What the Kings sale has done to us all

Bob Donnan-USA TODAY Sports

While the NBA looks out for its business interests, fans are at each other's throats. At some point, it has to end.

When I was young, I would mute the television, turn up the radio and listen to the smooth sounds of Kevin Calabro on full blast in my room. With my Shawn Kemp jersey on -- or Gary Payton depending on the day -- I'd watch the action unfold on television, listening to my hometown homers while dunking foam balls on a small hoop hanging from my door. This was basketball to me. This will always be basketball to me.

I never saw a live Sonics game in person. When they existed, it was expensive .... and I just never made it to a game, nor did I experience the bond that comes with going to an NBA game with family. Well, not quite: My father and I filed into Key Arena -- an arena not good enough for the league -- with numerous other fans to watch Kemp, Payton and the Sonics battle the Bulls in the NBA finals while the team was in Chicago. It's a moment in time I'll remember forever.

I had Sonics posters all over my wall: The Reign Man. The Glove. Big Smooth. These were my childhood heroes. These were what I knew growing up.

I am a Sonics fan, and will always be a Sonics fan. It's part of who I am, just as your allegiances are part of who you are. It's something that sticks with me and perhaps in some way defines what I've become. We're all fans here.

Except my teams -- well, one of my teams -- is dead. It's gone and has been gone for quite some time. Until you've experienced what it's like to have a team take out from underneath you, the emotion probably won't make sense. And I get that.

Which is why the saga of the Kings sale bugs me and has me conflicted. I've shied away from writing or even expressing a public opinion about the matter because it's a difficult situation for everyone. I want the Sonics back and I want the NBA back because I know firsthand what having the league in town does for the city.

And I also know what it feels like to have a team ripped away. So, you see, there is no win here. There's nothing clean about the way the Kings sale has unfolded. Someone will lose and someone will get screwed. The answer to both of those phrases is probably my city.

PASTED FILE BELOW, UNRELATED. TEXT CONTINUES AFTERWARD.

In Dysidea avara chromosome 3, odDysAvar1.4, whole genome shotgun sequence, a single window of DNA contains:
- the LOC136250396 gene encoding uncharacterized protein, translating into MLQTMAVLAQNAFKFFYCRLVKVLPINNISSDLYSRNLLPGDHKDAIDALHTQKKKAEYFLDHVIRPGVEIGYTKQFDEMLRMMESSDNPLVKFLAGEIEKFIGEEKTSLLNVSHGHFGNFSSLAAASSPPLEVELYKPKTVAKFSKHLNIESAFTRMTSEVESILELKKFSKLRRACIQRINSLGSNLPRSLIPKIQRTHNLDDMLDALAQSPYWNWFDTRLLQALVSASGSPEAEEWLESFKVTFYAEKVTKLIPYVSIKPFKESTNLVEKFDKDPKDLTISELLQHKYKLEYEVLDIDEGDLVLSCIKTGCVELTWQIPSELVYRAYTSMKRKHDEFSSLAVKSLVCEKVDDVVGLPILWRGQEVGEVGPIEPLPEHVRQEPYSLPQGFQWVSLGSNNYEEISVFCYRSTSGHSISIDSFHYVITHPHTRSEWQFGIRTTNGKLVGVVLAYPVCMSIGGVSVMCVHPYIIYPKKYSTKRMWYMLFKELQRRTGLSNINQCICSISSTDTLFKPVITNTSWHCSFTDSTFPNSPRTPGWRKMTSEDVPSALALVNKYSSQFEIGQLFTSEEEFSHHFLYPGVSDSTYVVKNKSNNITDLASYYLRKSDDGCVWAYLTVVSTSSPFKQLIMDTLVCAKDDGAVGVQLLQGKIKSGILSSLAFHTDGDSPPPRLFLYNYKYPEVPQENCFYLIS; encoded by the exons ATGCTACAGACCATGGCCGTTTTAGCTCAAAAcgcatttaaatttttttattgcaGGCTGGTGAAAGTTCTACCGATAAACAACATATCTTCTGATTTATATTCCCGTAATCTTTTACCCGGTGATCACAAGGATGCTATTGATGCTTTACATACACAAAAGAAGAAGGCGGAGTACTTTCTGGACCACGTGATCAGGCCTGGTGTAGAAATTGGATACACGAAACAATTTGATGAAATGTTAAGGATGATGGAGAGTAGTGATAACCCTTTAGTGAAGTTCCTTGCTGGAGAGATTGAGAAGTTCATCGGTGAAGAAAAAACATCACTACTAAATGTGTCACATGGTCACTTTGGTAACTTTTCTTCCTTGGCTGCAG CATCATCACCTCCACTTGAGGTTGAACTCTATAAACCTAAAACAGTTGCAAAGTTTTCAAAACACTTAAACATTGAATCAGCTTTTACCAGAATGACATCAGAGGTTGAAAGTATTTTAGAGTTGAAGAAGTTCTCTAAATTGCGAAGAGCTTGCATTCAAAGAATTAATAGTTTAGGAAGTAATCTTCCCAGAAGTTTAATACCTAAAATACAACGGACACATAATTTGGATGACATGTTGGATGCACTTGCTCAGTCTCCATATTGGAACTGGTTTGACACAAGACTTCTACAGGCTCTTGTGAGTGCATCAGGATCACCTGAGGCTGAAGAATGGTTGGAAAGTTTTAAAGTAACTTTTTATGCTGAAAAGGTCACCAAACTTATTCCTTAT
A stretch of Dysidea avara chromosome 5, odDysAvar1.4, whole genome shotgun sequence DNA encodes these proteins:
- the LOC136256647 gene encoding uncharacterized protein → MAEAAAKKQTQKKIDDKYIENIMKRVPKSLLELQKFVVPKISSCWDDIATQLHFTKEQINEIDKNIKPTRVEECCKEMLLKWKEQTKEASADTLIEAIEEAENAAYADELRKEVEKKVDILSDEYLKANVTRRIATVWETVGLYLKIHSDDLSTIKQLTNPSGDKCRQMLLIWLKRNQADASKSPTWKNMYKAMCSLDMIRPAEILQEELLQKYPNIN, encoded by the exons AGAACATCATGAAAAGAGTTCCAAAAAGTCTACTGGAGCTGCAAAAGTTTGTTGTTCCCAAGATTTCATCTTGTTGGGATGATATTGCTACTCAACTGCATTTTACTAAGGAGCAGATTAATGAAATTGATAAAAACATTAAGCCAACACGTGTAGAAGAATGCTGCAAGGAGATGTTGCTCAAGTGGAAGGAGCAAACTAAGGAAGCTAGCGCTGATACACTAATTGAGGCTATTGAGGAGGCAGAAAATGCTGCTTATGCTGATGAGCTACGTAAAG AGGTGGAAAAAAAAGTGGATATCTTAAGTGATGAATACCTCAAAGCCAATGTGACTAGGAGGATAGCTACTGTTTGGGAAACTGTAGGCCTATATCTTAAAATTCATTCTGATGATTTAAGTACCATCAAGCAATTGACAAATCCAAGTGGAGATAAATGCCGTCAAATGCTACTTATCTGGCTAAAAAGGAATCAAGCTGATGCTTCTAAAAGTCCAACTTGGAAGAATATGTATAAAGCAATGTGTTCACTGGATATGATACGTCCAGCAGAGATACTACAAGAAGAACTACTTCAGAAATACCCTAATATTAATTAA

What bothers me the most is how ugly everything has gotten. I can counter every single talking point Sacramento has. I can argue Seattle's arena plan. I can argue economics. I can feed into the game. But it's not worth it.

As I've watched this all unfold, I've seen Sacramento and Seattle go at each other's throats. I've seen fans threaten and degrade other fans. I've watched two cities go to war publicly, all over an NBA franchise. And I understand why. They do it for the jerseys, the homer radio announcers and the superstitious kids. They do it for the memories and bonds an NBA team creates. Sure, sports are an escape. But they're an escape we all share.

This whole saga has turned fans against fans ... again.

This whole saga has turned fans against fans ... again. It happened with Oklahoma City and Seattle, and is happening again. The Kings' decision is business to the NBA, but it's more to us. It's a kid walking into an arena with his dad, or sitting on a couch cheering on the home team.

I get it. I understand why Sacramento and Seattle fans are at each other's throats. But it doesn't make it right, and it doesn't make it any easier. This is the culture the NBA has bred with its threats of relocation and arena deals. It sucks, and will continue to suck.

Things will continue getting uglier between the Sacramento and Seattle, of that much I'm almost sure. And it's a shame to watch it all spiral downward into a pit of insults and passive-aggressive -- or not so passive-aggressive -- actions. We're all the same, in a way. We're all fans who want to share the experiences of an NBA team with those close to us.

At some point this will all come to an end, and someone will probably be left in the cold -- maybe temporarily, or maybe permanently. What's happening now may be a blip on a rather large radar. But watching it unfold as it is now isn't fun, and it feels like a vicious cycle of relocation threats the NBA has created.

I want my Sonics back. I want the good people who are Kings fans -- Tom Ziller and everyone that writes for and visits Sactown Royalty -- to have a team to rally around. I want the NBA to do the right thing and stop fans from sniping at fans. I don't think these are mutually exclusive, but I just don't know.

Things were simpler when I was wearing a Gary Payton jersey, dunking on a small plastic hoop.

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